Docetaxel is the current first-line treatment for castration-resistant prostate cancer (CRPC), following failure to respond to maximal androgen blockade (MAB). Patients who fail to respond to docetaxel may receive cabazitaxel or abiraterone; however, there are no recommendations on which of these two agents should be used first. Here, we present a case of a male patient suffering from CRPC with liver and lymph node metastases, in which abiraterone achieved a partial response, according to RECIST criteria. In the literature, visceral involvement in patients with advanced prostate cancer is an infrequent occurrence; it affects 18-22% of patients. In the pivotal study concerning docetaxel-resistant patients, abiraterone was compared with a placebo and the forest plot for survival demonstrated that patients with visceral involvement have significantly benefited from abiraterone. In the TROPIC trial comparing cabazitaxel with mitoxantrone, the proportion of patients with visceral disease was ~25% in both arms and there was no difference in overall survival in this subgroup of patients. In our case, we observed a significant activity of abiraterone in lymph node and liver metastases. If confirmed in large studies, this observation may raise concerns over whether to treat patients suffering from CRPC and visceral metasis with chemotherapy or hormone therapy.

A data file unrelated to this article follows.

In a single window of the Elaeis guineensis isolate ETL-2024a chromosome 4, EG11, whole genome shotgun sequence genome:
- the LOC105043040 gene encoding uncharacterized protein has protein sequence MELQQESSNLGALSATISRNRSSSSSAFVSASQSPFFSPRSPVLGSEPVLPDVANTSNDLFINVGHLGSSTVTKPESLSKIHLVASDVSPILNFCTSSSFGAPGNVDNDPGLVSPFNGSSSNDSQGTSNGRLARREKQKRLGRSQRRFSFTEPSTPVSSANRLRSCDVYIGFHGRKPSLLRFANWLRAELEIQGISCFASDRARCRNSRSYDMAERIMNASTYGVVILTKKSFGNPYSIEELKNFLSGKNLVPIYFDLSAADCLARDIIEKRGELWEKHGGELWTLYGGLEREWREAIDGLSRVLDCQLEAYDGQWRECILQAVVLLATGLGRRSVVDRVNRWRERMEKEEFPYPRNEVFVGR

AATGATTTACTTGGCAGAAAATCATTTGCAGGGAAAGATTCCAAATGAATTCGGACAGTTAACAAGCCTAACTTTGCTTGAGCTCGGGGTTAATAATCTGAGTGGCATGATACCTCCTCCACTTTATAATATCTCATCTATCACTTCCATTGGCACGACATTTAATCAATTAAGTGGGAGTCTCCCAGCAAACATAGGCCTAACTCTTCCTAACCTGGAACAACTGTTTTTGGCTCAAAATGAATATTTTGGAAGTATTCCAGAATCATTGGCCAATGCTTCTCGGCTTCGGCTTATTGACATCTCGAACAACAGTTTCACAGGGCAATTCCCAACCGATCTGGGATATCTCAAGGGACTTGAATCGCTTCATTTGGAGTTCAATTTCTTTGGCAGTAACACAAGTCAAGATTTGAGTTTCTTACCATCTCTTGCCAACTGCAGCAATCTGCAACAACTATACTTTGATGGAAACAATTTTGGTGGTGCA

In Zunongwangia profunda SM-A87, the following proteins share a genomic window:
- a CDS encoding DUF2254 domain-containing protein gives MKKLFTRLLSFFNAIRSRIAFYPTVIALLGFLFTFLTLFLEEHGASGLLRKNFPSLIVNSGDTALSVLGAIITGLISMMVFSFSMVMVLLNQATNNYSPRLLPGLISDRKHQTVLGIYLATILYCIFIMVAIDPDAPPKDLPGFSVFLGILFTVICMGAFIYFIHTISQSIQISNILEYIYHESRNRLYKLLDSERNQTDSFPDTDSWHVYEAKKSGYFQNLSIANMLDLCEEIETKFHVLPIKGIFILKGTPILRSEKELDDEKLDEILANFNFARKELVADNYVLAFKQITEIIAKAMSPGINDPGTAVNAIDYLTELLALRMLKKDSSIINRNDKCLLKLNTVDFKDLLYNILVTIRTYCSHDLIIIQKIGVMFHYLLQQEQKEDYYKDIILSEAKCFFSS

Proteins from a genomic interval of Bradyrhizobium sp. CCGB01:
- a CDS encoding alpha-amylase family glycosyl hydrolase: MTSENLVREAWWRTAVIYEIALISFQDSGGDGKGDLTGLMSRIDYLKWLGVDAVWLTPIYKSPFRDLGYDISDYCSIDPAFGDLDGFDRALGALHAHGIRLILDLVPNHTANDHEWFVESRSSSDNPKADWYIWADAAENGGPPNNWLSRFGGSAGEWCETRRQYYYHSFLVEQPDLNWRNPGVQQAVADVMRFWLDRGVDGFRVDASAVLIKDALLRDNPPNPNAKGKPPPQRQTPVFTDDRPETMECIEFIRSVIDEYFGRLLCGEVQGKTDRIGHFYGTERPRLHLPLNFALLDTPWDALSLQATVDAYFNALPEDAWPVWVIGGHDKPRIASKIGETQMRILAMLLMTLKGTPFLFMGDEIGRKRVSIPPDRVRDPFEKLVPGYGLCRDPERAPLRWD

- Castration-resistant prostate cancer
- Hormonal treatment
- Visceral metastases
ASJC Scopus subject areas
- Cancer Research